Years before writing these radical works, Qutb spent two years studying in America (1948-1950). Upon his return to Egypt, he published the three-part article “The America That I Have Seen: In the Scale of Human Values” in the Egyptian journal Al-Risala (Vol. 19 [1951]; no. 957, 959, 961; pp. 1245-7, 1301-6, 1357-1360). A translation of this article appears in the anthology America in an Arab Mirror (New York: St. Martin’s Press, 2000), but that translation is missing a considerable block of text for no reason that I can see. Here I have translated the section of the article’s third part that contains that missing block. All but the first three and the last three paragraphs below are therefore appearing in English for the first time.

The article as a whole contains Qutb’s observations on American life and chiefly on how American citizens rank “in the scale of human values.” He judges Americans on a range of social and moral characteristics—including their sexual mores, their political history, and their attitudes towards religion, sports, art, and death—and generally finds them wanting. Most striking about the article is Qutb’s adherence to a standard of “human values” rather than specifically “Islamic values.” Qutb never elaborates this standard explicitly, but in general his theme seems to be that human beings should strive to attain high-minded, civilized, and spiritual values rather than bestial, primitive, and sensual ones. American society, in Qutb’s view, tends toward the latter.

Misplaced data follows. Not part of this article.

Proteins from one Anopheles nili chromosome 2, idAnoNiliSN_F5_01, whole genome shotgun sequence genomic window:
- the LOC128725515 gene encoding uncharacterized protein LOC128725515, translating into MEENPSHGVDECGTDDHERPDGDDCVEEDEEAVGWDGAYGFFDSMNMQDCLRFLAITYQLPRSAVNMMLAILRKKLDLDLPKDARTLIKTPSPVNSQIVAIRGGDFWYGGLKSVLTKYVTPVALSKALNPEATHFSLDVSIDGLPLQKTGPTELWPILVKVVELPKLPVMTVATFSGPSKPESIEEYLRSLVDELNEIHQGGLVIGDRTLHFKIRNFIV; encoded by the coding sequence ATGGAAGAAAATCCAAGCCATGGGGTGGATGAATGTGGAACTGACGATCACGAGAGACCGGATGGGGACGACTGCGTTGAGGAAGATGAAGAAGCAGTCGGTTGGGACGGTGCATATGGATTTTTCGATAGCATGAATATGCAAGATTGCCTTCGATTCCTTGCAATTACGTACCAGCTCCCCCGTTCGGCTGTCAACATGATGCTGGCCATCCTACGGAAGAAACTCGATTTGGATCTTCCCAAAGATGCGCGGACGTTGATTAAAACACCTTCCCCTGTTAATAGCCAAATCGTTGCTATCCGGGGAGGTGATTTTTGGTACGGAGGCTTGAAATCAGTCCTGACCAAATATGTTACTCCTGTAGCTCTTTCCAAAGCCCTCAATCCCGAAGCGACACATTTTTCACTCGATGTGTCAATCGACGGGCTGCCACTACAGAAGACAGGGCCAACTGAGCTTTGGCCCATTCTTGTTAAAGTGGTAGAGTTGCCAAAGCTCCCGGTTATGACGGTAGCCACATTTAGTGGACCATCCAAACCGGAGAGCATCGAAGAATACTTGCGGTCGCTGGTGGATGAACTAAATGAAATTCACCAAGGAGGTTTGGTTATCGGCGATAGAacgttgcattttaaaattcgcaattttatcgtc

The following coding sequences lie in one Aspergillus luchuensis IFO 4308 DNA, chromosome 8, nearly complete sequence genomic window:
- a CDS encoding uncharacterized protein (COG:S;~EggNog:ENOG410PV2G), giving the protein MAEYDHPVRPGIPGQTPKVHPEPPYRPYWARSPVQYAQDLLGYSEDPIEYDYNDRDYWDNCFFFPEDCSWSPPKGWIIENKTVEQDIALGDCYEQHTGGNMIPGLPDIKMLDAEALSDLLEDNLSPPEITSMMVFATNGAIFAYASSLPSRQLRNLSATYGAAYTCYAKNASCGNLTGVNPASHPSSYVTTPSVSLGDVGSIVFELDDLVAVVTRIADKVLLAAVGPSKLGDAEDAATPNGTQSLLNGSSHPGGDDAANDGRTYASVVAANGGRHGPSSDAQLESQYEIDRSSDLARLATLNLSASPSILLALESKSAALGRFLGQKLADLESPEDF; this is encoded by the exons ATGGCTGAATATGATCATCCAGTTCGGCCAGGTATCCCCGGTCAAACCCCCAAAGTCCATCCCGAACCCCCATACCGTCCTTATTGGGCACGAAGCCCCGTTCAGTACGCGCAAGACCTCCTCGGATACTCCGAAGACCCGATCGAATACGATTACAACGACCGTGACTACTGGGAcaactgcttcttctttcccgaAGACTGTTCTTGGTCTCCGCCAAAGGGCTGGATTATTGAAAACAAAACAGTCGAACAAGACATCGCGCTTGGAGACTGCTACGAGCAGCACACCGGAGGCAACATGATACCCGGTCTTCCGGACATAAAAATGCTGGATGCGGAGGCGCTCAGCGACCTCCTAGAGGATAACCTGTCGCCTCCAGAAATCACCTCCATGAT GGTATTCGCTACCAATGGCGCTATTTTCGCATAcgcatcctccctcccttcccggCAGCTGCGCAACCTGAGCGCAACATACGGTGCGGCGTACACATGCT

Wherever possible, I have translated a single Arabic word with a single English word. Words in [square brackets] are my additions or clarifications. I have used Qutb’s punctuation as a guideline but have not been able to reproduce it fully in English; in particular, I have used parentheses, long dashes, sentence breaks, and other means to translate the versatile Arabic particle wa. I have however retained the author’s strange use of quotation marks and ellipses.